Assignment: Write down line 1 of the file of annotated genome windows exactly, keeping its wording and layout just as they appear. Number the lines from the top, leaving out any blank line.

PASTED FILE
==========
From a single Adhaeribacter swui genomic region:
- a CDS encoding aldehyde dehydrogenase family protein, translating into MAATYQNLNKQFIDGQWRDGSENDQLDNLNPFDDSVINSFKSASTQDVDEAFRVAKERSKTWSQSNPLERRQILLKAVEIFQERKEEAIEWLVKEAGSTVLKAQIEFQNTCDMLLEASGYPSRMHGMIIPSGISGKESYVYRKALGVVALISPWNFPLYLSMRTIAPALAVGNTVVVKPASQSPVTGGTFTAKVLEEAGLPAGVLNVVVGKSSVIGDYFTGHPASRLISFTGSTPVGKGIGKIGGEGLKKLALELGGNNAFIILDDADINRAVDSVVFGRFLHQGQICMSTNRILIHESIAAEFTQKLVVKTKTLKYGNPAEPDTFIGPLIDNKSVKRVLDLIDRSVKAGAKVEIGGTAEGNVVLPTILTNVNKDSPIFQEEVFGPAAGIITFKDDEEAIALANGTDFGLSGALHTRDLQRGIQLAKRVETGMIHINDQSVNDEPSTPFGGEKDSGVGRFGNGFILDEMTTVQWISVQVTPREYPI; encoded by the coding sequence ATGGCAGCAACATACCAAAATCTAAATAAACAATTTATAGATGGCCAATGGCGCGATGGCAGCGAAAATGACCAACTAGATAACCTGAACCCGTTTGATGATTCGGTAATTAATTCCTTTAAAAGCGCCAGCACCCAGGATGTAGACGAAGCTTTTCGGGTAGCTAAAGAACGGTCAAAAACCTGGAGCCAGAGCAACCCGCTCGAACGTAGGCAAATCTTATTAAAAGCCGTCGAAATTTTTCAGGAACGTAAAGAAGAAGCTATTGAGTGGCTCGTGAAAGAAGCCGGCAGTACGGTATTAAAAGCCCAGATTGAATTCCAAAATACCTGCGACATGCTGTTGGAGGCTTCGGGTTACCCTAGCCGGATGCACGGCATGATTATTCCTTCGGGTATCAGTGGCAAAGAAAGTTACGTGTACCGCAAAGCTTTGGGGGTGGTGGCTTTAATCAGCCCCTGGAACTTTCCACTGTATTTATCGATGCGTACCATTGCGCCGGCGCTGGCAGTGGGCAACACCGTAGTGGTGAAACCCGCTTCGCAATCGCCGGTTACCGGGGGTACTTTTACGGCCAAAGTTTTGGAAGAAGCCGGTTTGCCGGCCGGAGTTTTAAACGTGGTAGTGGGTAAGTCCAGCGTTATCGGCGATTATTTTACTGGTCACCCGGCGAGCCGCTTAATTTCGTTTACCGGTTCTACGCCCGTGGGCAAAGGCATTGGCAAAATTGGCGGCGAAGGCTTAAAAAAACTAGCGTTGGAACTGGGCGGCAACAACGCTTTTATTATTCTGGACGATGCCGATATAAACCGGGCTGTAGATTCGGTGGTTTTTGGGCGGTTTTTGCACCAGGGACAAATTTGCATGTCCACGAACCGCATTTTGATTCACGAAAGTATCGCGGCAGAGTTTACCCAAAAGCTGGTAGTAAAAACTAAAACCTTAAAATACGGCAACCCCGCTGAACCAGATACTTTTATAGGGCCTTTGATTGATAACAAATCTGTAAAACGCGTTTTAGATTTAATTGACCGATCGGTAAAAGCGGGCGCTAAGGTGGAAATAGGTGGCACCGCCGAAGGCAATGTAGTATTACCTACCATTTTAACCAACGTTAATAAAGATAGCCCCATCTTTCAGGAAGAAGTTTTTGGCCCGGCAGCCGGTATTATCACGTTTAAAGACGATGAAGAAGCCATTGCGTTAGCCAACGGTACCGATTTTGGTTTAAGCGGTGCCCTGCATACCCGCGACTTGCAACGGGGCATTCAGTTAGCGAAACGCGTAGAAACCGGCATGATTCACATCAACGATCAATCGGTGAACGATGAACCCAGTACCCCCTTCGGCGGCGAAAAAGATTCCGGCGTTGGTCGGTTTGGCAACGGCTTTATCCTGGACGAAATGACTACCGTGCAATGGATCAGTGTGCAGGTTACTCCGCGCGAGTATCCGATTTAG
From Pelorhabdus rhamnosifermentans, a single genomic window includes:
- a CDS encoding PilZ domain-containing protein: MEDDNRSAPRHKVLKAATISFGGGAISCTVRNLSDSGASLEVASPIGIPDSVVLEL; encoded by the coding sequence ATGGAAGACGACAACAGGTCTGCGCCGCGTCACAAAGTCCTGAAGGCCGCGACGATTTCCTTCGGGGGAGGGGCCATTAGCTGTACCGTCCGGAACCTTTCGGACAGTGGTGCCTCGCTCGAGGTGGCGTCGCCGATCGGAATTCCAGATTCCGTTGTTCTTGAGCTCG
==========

From a single Adhaeribacter swui genomic region: